Monthly Archives: March 2010

Pruning Grapevines

The weather was just too nice yesterday to stay inside. I had to get out and do something. That something turned out to be pruning the grapes. (The Master Gardeners didn’t come yesterday, since we were all on a “Buy Local” tour of a couple of our local nurseries – Hillside and Hongs.) Normally, this would be a little late for pruning, but they haven’t started to leaf out yet. I’m sure they’ll come on fast with the warm weather this week. (Dare I call it hot weather?)

The vines grew quite aggressively last year, so there was a lot to prune. Pruning grapes can be a little scary, even for me, so I had Bob, our other Hort Agent, come help with the pruning.

Bob went right to town on those grapes. First we worked on training the young vine. Then “snip, snip, snip!” He really made quick work of the rest of the vines.

Can you see the difference? The vines look positively bare at this point. Bob pruned almost all the growth from last year off, leaving little shoots with 1 bud for regrowth of vegetative vines and slightly bigger shoots with 3 buds for fruiting vines.

Workshop Handouts & a Giveaway!

Welcome to The Demo Garden Blog to all of you who attended the Get Growing Vegetables workshop this morning! I hope you learned a lot.

If you are looking for the handouts for the presentations this morning, here they are:

Basic Vegetable Gardening GGV (PDF)

Common Pest & Disease Problems (PDF)

Bibliographic Resources about Organics (PDF)

And now for the FUN part! I’m going to be giving away 2 Tomato Plants and 2 Pepper Plants that will be extras from the Demo Garden this year. The winners will get their choice of plants, depending on what is left after everything is planted. (So…you are relying on me to keep more than the bare minimum number of plants alive until May.)

There are 2 ways to enter, and you can enter a maximum of 2 times (one time each way)! You must use a real email address, otherwise I won’t be able to contact you.

1. Post a comment below, telling one thing you are planting in your garden this year.

2. Post a comment below, giving ideas for topics that you would like to see offered at future gardening workshops.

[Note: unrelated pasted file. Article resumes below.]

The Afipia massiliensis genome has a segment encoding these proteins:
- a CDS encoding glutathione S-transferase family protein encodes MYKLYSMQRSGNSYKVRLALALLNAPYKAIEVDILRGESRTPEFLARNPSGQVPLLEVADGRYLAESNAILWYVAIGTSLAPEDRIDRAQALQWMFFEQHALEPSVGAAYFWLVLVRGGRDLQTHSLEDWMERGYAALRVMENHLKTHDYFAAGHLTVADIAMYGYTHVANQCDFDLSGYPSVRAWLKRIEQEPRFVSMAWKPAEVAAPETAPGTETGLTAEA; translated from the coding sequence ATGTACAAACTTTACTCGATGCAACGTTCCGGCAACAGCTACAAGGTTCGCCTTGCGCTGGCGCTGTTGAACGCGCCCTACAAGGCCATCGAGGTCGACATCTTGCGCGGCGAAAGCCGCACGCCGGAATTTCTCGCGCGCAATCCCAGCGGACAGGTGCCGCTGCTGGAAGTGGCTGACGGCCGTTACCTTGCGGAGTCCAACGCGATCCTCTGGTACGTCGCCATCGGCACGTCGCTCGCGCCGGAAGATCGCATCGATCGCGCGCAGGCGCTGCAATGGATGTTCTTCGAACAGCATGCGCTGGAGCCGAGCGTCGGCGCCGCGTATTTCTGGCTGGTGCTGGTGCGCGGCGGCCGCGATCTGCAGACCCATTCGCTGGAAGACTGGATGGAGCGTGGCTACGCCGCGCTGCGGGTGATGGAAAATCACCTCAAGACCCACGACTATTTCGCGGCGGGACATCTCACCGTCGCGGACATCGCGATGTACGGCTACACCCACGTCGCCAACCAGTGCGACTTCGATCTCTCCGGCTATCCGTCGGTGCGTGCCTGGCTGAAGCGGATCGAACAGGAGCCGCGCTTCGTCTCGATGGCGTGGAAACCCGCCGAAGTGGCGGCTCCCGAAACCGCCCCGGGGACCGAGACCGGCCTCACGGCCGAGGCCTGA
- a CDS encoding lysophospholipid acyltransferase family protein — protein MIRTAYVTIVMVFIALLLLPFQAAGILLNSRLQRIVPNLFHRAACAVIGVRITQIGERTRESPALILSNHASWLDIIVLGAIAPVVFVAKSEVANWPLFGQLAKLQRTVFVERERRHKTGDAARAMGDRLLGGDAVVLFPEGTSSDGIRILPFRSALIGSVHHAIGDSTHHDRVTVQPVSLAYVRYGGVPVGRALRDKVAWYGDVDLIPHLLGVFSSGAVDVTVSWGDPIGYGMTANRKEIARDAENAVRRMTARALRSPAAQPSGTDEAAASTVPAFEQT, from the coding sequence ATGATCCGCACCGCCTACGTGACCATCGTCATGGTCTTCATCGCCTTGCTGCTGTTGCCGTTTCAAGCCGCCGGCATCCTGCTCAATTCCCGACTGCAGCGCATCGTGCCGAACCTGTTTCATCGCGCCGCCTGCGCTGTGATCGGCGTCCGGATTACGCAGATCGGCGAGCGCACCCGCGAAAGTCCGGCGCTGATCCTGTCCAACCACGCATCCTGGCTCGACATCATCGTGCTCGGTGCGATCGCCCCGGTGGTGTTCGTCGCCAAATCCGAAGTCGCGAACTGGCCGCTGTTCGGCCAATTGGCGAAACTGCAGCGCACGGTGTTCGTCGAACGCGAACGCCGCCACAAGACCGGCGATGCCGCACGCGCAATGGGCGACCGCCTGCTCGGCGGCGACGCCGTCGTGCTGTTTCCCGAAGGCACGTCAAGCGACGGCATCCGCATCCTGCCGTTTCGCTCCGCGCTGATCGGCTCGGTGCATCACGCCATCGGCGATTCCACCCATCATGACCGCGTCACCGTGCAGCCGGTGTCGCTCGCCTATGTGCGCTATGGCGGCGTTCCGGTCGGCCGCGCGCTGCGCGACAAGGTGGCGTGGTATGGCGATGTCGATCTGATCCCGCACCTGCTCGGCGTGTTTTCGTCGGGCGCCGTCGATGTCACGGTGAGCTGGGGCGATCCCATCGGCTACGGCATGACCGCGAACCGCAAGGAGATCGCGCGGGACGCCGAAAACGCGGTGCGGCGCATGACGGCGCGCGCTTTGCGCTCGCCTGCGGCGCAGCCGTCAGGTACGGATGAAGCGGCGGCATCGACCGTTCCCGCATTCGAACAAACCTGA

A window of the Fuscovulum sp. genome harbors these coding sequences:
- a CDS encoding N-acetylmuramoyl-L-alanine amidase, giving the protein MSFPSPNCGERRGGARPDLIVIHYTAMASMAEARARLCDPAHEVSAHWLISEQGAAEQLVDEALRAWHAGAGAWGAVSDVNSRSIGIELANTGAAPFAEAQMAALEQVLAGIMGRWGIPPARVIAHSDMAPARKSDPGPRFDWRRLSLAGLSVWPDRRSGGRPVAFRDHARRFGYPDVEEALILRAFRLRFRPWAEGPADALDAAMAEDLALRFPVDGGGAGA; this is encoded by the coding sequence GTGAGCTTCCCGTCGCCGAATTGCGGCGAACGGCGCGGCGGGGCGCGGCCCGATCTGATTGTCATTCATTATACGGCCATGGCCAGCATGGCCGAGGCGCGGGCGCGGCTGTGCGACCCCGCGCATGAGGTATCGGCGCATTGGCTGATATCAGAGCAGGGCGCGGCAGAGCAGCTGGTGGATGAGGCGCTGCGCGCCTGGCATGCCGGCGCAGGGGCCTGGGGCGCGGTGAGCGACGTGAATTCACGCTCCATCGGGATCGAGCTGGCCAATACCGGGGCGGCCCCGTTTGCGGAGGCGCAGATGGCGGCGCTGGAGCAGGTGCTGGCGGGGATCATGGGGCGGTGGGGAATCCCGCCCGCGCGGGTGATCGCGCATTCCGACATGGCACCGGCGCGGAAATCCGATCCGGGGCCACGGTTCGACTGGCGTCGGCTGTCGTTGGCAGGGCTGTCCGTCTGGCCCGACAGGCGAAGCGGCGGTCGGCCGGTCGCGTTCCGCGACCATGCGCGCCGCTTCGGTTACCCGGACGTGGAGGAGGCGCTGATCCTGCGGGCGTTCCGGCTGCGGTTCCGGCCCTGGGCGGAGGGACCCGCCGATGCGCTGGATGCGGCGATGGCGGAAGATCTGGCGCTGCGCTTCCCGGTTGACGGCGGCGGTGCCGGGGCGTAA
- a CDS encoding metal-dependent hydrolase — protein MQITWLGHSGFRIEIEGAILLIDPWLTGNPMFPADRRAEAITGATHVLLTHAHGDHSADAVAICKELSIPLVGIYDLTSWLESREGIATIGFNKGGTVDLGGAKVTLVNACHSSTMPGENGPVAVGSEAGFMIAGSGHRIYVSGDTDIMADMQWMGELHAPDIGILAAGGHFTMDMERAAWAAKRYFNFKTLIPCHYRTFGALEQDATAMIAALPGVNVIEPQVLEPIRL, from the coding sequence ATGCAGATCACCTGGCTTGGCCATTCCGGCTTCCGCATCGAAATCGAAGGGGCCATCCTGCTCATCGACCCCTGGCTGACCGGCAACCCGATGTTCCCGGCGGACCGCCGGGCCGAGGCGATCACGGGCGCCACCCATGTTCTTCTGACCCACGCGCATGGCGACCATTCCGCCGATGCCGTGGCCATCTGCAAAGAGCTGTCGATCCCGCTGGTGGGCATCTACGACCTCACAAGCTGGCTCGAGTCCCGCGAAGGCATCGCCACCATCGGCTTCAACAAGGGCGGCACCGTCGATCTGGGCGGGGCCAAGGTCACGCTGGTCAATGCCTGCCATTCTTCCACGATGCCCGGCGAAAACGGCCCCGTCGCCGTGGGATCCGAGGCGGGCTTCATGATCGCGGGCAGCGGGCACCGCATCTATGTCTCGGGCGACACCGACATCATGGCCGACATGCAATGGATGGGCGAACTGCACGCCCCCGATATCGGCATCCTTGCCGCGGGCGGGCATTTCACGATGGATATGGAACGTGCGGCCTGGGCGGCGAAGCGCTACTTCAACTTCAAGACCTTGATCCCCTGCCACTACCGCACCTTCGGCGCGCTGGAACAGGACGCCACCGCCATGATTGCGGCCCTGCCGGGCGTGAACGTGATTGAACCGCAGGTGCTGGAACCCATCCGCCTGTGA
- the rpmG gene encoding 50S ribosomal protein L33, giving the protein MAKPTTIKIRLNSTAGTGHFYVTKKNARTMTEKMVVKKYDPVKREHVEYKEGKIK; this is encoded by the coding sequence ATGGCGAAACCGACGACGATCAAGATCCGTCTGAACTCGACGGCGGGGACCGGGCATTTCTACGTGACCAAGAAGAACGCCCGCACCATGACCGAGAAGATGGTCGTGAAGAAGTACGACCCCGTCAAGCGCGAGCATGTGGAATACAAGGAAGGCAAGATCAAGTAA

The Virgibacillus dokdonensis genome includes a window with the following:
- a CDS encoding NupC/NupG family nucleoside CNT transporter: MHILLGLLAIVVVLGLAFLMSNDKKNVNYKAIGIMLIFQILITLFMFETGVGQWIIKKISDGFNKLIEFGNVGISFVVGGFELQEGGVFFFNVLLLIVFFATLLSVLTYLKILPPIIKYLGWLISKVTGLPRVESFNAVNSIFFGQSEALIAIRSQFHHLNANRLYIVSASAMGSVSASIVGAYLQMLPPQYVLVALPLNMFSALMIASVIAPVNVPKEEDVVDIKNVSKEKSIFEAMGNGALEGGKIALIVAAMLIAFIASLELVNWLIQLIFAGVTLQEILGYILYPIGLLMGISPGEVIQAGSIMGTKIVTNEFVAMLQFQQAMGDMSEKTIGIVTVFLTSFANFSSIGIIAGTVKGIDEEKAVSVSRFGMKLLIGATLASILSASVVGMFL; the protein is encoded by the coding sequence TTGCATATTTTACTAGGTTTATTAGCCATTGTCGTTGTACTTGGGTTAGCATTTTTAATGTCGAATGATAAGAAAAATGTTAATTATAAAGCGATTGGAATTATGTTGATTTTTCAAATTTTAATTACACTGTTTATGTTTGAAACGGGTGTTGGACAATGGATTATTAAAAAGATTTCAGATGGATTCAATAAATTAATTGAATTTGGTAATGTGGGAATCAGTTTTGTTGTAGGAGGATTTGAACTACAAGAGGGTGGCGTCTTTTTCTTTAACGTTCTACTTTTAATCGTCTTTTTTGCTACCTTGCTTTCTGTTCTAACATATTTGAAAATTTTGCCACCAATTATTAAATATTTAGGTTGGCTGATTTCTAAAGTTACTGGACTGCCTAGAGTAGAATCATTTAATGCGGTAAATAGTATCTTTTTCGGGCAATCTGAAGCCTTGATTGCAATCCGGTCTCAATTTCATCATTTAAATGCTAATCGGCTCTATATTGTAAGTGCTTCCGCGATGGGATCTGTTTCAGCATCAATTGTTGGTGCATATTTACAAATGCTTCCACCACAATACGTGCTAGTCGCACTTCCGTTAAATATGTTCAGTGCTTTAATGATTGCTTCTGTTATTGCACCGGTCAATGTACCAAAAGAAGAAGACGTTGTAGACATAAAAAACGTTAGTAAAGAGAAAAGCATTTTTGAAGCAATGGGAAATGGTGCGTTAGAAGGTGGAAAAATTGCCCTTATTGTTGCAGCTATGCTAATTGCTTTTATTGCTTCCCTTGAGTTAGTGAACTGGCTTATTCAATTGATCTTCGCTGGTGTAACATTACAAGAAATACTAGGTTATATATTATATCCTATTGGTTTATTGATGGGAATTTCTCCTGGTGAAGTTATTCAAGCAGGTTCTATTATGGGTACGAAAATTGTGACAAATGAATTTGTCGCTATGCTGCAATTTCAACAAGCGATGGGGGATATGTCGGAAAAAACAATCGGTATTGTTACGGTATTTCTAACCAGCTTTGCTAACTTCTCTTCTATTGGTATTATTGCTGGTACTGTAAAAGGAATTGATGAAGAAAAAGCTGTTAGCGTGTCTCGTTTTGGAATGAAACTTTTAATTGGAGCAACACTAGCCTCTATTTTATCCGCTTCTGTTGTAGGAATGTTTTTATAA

If you want to see what plants you might win, you can check out our seed starting list here.

Entry Deadline is Tuesday, March 30th at 5 pm. Winners will be announced Wednesday morning.

UPDATE: Congratulations to Mart and Audra, the winners of the pepper and tomato plants!

Don’t Forget!

I’m holding a vegetable gardening workshop tomorrow from 9 a.m. to 12:30 p.m. Get the details here:

Pruning Raspberries

We have 2 different types of raspberries in the Demo Garden: ‘Caroline,’ a fall-bearing red raspberry, and a mystery variety of a summer-bearing black raspberry. After last year, I have totally fallen in love with ‘Caroline.‘ The black raspberry though…I have a feeling that its life is coming to an end in our garden. It’s going to have to do significantly better than 4 small berries this summer to prove its worth!

The thicket that is the black raspberries. Yikes! Definitely some work to do here. There were rooted branches all the way back to the lattice wall behind the currant bushes. Ugh.

The red raspberries are also a bit of a jungle, but not quite so bad, since the canes are primarily upright.

I love pruning the fall bearing raspberries! All you have to do is prune them back to the ground, and the job is done! So easy. So simple. Minimal scratches on the arms.

These nasty black raspberries, on the other hand…First we pruned out all the dead canes. Then we pruned back all the branches and side shoots that were longer than 3-4 feet. Next we pruned out all but the 3 or 4 strongest canes in each of the two clumps. Finally, we tied the canes up so they can’t reach the ground and root again!

There. They look much better. Less like a crazy, dangerous thicket, and more like well-behaved raspberry bushes. Right.

So That’s Why…

File this away in the “so now we know” category. Also in the, “grr…now there’s another section of the garden to be wary of” category.

As we were cleaning out the Herb Garden on Tuesday, we pulled up the marshmallow plant, only to find this:

GRR! That is a very nasty look at the roots of the poor marshmallow plant. It had been rather yellow and wilty for a large part of last summer for no apparent reason. Well…now we know why! It is absolutely infested with root knot nematodes. Into the dumpster with the plant. Something else to watch for in that garden now.